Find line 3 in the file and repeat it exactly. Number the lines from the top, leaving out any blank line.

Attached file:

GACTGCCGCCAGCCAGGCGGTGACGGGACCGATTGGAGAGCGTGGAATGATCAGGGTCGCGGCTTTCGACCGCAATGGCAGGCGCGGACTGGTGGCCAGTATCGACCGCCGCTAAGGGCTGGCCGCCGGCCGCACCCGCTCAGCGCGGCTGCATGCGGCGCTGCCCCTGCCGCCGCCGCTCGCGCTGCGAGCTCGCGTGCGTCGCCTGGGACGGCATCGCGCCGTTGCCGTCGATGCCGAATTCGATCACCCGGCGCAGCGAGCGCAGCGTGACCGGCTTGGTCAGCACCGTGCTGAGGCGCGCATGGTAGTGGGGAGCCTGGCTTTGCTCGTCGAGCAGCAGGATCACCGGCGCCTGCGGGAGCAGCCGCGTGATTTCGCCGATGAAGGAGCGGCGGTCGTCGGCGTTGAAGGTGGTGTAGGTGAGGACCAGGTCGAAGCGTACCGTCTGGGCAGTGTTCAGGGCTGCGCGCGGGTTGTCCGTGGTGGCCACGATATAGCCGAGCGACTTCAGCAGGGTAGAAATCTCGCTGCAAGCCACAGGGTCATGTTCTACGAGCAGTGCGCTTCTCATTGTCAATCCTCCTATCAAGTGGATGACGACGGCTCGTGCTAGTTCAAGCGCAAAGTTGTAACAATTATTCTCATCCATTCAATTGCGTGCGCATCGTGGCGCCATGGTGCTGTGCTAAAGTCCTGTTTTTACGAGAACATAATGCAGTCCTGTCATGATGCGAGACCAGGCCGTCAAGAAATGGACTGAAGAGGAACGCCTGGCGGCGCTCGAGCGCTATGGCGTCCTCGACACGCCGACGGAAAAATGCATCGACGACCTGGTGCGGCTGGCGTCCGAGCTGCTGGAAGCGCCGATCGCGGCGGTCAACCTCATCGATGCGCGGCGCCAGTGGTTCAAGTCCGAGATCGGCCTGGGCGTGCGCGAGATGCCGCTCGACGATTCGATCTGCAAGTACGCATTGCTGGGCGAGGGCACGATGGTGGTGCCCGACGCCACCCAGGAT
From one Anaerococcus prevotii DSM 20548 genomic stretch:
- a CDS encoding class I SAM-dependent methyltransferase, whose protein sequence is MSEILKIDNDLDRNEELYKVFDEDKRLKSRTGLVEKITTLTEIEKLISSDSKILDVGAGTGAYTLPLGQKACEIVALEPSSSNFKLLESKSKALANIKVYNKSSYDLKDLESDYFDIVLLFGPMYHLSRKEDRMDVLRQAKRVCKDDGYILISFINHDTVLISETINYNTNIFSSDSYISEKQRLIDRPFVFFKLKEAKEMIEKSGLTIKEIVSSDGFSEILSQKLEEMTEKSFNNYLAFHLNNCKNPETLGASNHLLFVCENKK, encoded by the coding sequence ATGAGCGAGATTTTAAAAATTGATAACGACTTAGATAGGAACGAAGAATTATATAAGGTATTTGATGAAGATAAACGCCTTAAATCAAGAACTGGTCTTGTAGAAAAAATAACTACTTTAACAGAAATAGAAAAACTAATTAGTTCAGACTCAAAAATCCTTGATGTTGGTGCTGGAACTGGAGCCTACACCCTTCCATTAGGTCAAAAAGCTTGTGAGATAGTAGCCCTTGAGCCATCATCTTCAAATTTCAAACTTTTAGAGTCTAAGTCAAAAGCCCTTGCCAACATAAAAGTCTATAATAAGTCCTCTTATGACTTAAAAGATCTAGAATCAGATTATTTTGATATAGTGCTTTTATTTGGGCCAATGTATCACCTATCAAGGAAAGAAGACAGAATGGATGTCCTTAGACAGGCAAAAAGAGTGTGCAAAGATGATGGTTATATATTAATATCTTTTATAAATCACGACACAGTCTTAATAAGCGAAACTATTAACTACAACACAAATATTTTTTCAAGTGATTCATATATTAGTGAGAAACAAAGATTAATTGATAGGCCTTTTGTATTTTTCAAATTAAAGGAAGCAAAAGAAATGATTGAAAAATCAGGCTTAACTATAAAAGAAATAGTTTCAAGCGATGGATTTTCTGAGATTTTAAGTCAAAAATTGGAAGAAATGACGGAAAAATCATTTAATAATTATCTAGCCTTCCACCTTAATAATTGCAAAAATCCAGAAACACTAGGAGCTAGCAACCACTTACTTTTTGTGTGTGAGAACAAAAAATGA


- a CDS encoding class I SAM-dependent methyltransferase, whose protein sequence is MSEILKIDNDLDRNEELYKVFDEDKRLKSRTGLVEKITTLTEIEKLISSDSKILDVGAGTGAYTLPLGQKACEIVALEPSSSNFKLLESKSKALANIKVYNKSSYDLKDLESDYFDIVLLFGPMYHLSRKEDRMDVLRQAKRVCKDDGYILISFINHDTVLISETINYNTNIFSSDSYISEKQRLIDRPFVFFKLKEAKEMIEKSGLTIKEIVSSDGFSEILSQKLEEMTEKSFNNYLAFHLNNCKNPETLGASNHLLFVCENKK, encoded by the coding sequence ATGAGCGAGATTTTAAAAATTGATAACGACTTAGATAGGAACGAAGAATTATATAAGGTATTTGATGAAGATAAACGCCTTAAATCAAGAACTGGTCTTGTAGAAAAAATAACTACTTTAACAGAAATAGAAAAACTAATTAGTTCAGACTCAAAAATCCTTGATGTTGGTGCTGGAACTGGAGCCTACACCCTTCCATTAGGTCAAAAAGCTTGTGAGATAGTAGCCCTTGAGCCATCATCTTCAAATTTCAAACTTTTAGAGTCTAAGTCAAAAGCCCTTGCCAACATAAAAGTCTATAATAAGTCCTCTTATGACTTAAAAGATCTAGAATCAGATTATTTTGATATAGTGCTTTTATTTGGGCCAATGTATCACCTATCAAGGAAAGAAGACAGAATGGATGTCCTTAGACAGGCAAAAAGAGTGTGCAAAGATGATGGTTATATATTAATATCTTTTATAAATCACGACACAGTCTTAATAAGCGAAACTATTAACTACAACACAAATATTTTTTCAAGTGATTCATATATTAGTGAGAAACAAAGATTAATTGATAGGCCTTTTGTATTTTTCAAATTAAAGGAAGCAAAAGAAATGATTGAAAAATCAGGCTTAACTATAAAAGAAATAGTTTCAAGCGATGGATTTTCTGAGATTTTAAGTCAAAAATTGGAAGAAATGACGGAAAAATCATTTAATAATTATCTAGCCTTCCACCTTAATAATTGCAAAAATCCAGAAACACTAGGAGCTAGCAACCACTTACTTTTTGTGTGTGAGAACAAAAAATGA